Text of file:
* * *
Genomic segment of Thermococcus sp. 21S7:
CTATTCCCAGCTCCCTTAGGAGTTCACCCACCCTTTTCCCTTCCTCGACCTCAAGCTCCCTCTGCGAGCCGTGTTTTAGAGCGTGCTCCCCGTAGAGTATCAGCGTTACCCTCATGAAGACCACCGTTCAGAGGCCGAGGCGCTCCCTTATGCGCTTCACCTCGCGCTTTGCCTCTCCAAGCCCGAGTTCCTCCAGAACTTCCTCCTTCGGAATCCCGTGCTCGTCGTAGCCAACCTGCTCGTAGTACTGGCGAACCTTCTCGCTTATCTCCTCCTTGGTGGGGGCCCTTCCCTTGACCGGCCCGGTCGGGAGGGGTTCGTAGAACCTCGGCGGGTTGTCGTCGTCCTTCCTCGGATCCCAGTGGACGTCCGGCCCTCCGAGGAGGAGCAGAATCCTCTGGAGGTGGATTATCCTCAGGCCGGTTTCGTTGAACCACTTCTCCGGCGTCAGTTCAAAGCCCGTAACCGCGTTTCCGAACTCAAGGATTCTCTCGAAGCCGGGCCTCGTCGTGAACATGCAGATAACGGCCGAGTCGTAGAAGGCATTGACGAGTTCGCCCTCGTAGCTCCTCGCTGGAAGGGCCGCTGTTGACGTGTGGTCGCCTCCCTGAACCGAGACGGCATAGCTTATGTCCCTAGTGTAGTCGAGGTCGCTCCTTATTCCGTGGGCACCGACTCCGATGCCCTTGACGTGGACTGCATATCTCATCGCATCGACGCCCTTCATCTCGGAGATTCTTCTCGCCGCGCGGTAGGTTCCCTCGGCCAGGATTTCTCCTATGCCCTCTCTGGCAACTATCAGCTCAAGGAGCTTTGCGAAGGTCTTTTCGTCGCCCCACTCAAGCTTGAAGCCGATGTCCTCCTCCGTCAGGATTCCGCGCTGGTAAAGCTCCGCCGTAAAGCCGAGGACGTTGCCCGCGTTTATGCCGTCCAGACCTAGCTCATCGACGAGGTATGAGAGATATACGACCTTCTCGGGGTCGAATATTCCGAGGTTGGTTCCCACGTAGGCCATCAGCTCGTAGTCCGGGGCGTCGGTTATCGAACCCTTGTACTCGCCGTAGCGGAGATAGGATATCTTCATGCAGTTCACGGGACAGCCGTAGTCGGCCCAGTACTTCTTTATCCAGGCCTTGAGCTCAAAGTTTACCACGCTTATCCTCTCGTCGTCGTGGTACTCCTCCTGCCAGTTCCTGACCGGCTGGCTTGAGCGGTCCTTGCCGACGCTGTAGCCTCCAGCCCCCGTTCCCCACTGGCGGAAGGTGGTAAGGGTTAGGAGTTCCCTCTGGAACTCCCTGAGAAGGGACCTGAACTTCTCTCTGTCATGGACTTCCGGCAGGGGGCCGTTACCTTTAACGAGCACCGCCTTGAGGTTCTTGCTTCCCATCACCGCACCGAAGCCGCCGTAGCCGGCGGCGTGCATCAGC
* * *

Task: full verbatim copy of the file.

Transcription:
Genomic segment of Thermococcus sp. 21S7:
CTATTCCCAGCTCCCTTAGGAGTTCACCCACCCTTTTCCCTTCCTCGACCTCAAGCTCCCTCTGCGAGCCGTGTTTTAGAGCGTGCTCCCCGTAGAGTATCAGCGTTACCCTCATGAAGACCACCGTTCAGAGGCCGAGGCGCTCCCTTATGCGCTTCACCTCGCGCTTTGCCTCTCCAAGCCCGAGTTCCTCCAGAACTTCCTCCTTCGGAATCCCGTGCTCGTCGTAGCCAACCTGCTCGTAGTACTGGCGAACCTTCTCGCTTATCTCCTCCTTGGTGGGGGCCCTTCCCTTGACCGGCCCGGTCGGGAGGGGTTCGTAGAACCTCGGCGGGTTGTCGTCGTCCTTCCTCGGATCCCAGTGGACGTCCGGCCCTCCGAGGAGGAGCAGAATCCTCTGGAGGTGGATTATCCTCAGGCCGGTTTCGTTGAACCACTTCTCCGGCGTCAGTTCAAAGCCCGTAACCGCGTTTCCGAACTCAAGGATTCTCTCGAAGCCGGGCCTCGTCGTGAACATGCAGATAACGGCCGAGTCGTAGAAGGCATTGACGAGTTCGCCCTCGTAGCTCCTCGCTGGAAGGGCCGCTGTTGACGTGTGGTCGCCTCCCTGAACCGAGACGGCATAGCTTATGTCCCTAGTGTAGTCGAGGTCGCTCCTTATTCCGTGGGCACCGACTCCGATGCCCTTGACGTGGACTGCATATCTCATCGCATCGACGCCCTTCATCTCGGAGATTCTTCTCGCCGCGCGGTAGGTTCCCTCGGCCAGGATTTCTCCTATGCCCTCTCTGGCAACTATCAGCTCAAGGAGCTTTGCGAAGGTCTTTTCGTCGCCCCACTCAAGCTTGAAGCCGATGTCCTCCTCCGTCAGGATTCCGCGCTGGTAAAGCTCCGCCGTAAAGCCGAGGACGTTGCCCGCGTTTATGCCGTCCAGACCTAGCTCATCGACGAGGTATGAGAGATATACGACCTTCTCGGGGTCGAATATTCCGAGGTTGGTTCCCACGTAGGCCATCAGCTCGTAGTCCGGGGCGTCGGTTATCGAACCCTTGTACTCGCCGTAGCGGAGATAGGATATCTTCATGCAGTTCACGGGACAGCCGTAGTCGGCCCAGTACTTCTTTATCCAGGCCTTGAGCTCAAAGTTTACCACGCTTATCCTCTCGTCGTCGTGGTACTCCTCCTGCCAGTTCCTGACCGGCTGGCTTGAGCGGTCCTTGCCGACGCTGTAGCCTCCAGCCCCCGTTCCCCACTGGCGGAAGGTGGTAAGGGTTAGGAGTTCCCTCTGGAACTCCCTGAGAAGGGACCTGAACTTCTCTCTGTCATGGACTTCCGGCAGGGGGCCGTTACCTTTAACGAGCACCGCCTTGAGGTTCTTGCTTCCCATCACCGCACCGAAGCCGCCGTAGCCGGCGGCGTGCATCAGC